War of the Rebellion: Serial 026 Page 0589 Chapter XXX. CORRESPONDENCE, ETC.-UNION.

Search Civil War Official Records

WAR DEPARTMENT,

Washington, April 9, 1863-3 p. m.

Major-General KEYES, Fort Monroe, Va.:

If you can possibly assist General Foster do so in preference to anything else. Let me know what you have determined on.

H. W. HALLECK,

General-in-Chief.

HEADQUARTERS DEPARTMENT OF VIRGINIA,

Fort Monroe, Va., April 9, 1863.

Major-General H. W. HALLECK,

Commanding U. S. Army:

SIR: In consequence of the appeals of General Foster for relief (his letter of the 5th instant to you was forwarded) I have ready to move night 4,000 men-all that can be spared prudently from this department at the present moment. I have a rumor that Washington, N. C., has been burned and that the transports carrying troops from New Berne, not being able to reach Foster, had returned. I do not see the wisdom of General Foster's proposal to make a demonstration from Plymouth toward Washington with such a force as can be assembled there. Troops from Suffolk could only march to Gatesville, and I don't know of any transports to receive them there for Plymouth. I shall therefore limit myself, unless otherwise instructed, to sending re-enforcements to New Berne as transports can be had. None are here at present, and Colonel Thomas is not able to tell me when to anticipate them. I have this moment received a telegram from General Peck to state his working party at the ferry on the Western Branch of the Nansemond had been attacked. His people have had a successful skirmish near Isle of Wight, capturing 4 men, 9 horses, &c. The enemy on the blackwater are reported ready to march; are building bridges, &c.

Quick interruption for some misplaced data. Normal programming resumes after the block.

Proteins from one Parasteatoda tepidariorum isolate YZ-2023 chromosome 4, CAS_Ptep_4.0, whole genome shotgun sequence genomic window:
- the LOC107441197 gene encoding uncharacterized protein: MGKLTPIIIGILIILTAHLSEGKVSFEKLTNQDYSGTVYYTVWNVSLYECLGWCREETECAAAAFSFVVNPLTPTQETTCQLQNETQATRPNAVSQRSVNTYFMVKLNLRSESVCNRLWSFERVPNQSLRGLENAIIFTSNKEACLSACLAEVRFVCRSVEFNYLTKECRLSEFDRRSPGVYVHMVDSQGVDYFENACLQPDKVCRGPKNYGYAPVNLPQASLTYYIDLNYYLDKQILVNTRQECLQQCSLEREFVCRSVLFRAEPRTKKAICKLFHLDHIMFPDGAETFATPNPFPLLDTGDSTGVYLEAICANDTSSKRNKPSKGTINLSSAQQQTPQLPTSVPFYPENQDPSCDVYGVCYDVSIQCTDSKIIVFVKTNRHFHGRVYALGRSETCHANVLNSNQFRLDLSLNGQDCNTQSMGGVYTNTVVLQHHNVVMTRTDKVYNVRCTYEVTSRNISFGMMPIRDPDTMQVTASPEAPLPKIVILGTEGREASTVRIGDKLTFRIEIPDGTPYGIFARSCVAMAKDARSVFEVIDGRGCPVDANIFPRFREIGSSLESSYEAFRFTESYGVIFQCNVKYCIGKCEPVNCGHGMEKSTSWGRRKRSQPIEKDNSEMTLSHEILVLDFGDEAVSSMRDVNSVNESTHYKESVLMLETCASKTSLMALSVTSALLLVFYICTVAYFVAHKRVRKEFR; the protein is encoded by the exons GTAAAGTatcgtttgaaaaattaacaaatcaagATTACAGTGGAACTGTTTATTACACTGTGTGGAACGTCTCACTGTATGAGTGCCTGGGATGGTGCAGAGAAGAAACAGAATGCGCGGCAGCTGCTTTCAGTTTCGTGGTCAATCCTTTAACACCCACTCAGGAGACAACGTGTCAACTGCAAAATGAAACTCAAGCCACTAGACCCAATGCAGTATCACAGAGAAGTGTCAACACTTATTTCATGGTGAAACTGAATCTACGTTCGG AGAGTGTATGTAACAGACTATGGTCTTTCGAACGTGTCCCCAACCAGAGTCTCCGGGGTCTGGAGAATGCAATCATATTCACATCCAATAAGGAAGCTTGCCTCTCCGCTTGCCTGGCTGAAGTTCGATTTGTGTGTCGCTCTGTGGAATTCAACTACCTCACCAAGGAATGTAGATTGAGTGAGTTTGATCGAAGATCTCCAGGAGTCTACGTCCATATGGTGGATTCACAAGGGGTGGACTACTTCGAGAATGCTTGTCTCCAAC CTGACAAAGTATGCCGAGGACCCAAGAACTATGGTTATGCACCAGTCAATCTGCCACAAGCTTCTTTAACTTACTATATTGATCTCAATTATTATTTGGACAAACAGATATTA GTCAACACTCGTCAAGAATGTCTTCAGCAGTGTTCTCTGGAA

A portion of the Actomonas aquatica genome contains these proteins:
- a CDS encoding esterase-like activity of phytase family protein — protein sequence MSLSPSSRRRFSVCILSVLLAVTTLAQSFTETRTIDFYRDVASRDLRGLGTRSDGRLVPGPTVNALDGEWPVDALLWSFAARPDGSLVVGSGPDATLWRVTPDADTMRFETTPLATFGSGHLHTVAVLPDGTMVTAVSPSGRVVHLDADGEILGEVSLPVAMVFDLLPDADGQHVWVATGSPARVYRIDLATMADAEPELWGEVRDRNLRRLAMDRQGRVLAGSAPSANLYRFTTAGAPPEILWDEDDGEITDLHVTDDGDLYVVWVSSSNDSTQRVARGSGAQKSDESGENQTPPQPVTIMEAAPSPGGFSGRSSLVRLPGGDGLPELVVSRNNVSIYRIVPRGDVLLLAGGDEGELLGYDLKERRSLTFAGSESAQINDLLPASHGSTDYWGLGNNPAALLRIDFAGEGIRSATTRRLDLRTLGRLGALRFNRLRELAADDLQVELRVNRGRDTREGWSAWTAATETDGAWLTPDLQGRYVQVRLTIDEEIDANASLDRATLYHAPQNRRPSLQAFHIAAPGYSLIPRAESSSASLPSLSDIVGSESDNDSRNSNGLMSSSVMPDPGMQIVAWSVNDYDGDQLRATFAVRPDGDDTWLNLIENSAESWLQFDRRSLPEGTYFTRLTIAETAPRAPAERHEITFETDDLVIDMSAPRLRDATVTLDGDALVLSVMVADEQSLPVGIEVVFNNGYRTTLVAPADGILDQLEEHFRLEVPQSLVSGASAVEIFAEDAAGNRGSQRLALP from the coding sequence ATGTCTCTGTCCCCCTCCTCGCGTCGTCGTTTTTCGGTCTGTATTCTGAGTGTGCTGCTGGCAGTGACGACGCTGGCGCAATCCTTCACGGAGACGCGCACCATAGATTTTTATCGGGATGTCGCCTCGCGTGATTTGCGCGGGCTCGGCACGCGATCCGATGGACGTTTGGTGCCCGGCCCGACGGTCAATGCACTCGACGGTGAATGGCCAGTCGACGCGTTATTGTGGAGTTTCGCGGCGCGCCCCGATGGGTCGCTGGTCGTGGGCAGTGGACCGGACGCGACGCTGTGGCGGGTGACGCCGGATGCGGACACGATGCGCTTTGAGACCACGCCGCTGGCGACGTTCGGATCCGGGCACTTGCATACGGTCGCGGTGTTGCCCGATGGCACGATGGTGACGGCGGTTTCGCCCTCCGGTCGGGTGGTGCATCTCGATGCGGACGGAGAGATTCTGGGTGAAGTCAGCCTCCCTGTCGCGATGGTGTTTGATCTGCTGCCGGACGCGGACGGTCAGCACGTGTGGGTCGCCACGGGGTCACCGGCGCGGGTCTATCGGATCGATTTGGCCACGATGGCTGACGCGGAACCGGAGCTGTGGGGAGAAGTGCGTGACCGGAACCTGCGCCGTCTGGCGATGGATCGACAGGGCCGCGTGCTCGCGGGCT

I have the honor to be, sir, your most obedient servant,

E. D. KEYES,

Major-General, Commanding.

HEADQUARTERS EIGHTEENTH ARMY CORPS,

New Berne, N. C., April 9, 1863.

Brigadier General LORENZO THOMAS,

Adjutant-General U. S. Army, Washington, D. C.:

GENERAL: The last steamer from here carried a letter from General Foster to General Halleck informing him of the situation of affairs in this department.

Bye referring to that letter you will see that the enemy had erected batteries on the river below the town of Washington and thus prevented re-enforcements or supplies from passing up. General Foster's first idea was to attempt, in conjunction with the naval forces, to take the batteries, but after a careful consideration of the matter he decided to have the forces which had already gone up to these batteries returned to this place, and with all the rest of the available force from here to march across the country to his relief. The expedition was by General Foster's order to be conducted by General Prince, but just at the point of starting (yesterday morning) General Prince was taken sick and the column started under the command of Brigadier-General Spinola.

This expedition consists of all the force that cap possibly be spared